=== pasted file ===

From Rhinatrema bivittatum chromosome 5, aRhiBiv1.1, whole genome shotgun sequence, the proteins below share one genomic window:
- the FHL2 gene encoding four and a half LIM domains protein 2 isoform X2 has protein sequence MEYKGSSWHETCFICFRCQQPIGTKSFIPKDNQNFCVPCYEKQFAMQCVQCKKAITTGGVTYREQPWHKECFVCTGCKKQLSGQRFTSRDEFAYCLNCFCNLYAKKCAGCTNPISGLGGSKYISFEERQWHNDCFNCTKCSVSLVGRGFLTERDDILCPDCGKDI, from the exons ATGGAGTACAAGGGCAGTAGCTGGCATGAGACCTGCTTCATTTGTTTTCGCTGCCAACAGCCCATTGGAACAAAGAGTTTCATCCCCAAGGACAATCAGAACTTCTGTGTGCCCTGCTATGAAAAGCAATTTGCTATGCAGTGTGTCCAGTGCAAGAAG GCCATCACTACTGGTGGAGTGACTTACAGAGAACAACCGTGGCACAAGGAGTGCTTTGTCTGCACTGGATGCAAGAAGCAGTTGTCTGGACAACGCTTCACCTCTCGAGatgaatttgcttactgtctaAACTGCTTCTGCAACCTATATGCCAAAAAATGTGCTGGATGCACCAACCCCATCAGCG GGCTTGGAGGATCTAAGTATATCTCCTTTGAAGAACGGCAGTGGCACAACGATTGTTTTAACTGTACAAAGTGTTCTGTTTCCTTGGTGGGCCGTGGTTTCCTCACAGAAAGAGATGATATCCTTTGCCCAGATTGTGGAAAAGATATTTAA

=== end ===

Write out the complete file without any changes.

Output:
From Rhinatrema bivittatum chromosome 5, aRhiBiv1.1, whole genome shotgun sequence, the proteins below share one genomic window:
- the FHL2 gene encoding four and a half LIM domains protein 2 isoform X2 has protein sequence MEYKGSSWHETCFICFRCQQPIGTKSFIPKDNQNFCVPCYEKQFAMQCVQCKKAITTGGVTYREQPWHKECFVCTGCKKQLSGQRFTSRDEFAYCLNCFCNLYAKKCAGCTNPISGLGGSKYISFEERQWHNDCFNCTKCSVSLVGRGFLTERDDILCPDCGKDI, from the exons ATGGAGTACAAGGGCAGTAGCTGGCATGAGACCTGCTTCATTTGTTTTCGCTGCCAACAGCCCATTGGAACAAAGAGTTTCATCCCCAAGGACAATCAGAACTTCTGTGTGCCCTGCTATGAAAAGCAATTTGCTATGCAGTGTGTCCAGTGCAAGAAG GCCATCACTACTGGTGGAGTGACTTACAGAGAACAACCGTGGCACAAGGAGTGCTTTGTCTGCACTGGATGCAAGAAGCAGTTGTCTGGACAACGCTTCACCTCTCGAGatgaatttgcttactgtctaAACTGCTTCTGCAACCTATATGCCAAAAAATGTGCTGGATGCACCAACCCCATCAGCG GGCTTGGAGGATCTAAGTATATCTCCTTTGAAGAACGGCAGTGGCACAACGATTGTTTTAACTGTACAAAGTGTTCTGTTTCCTTGGTGGGCCGTGGTTTCCTCACAGAAAGAGATGATATCCTTTGCCCAGATTGTGGAAAAGATATTTAA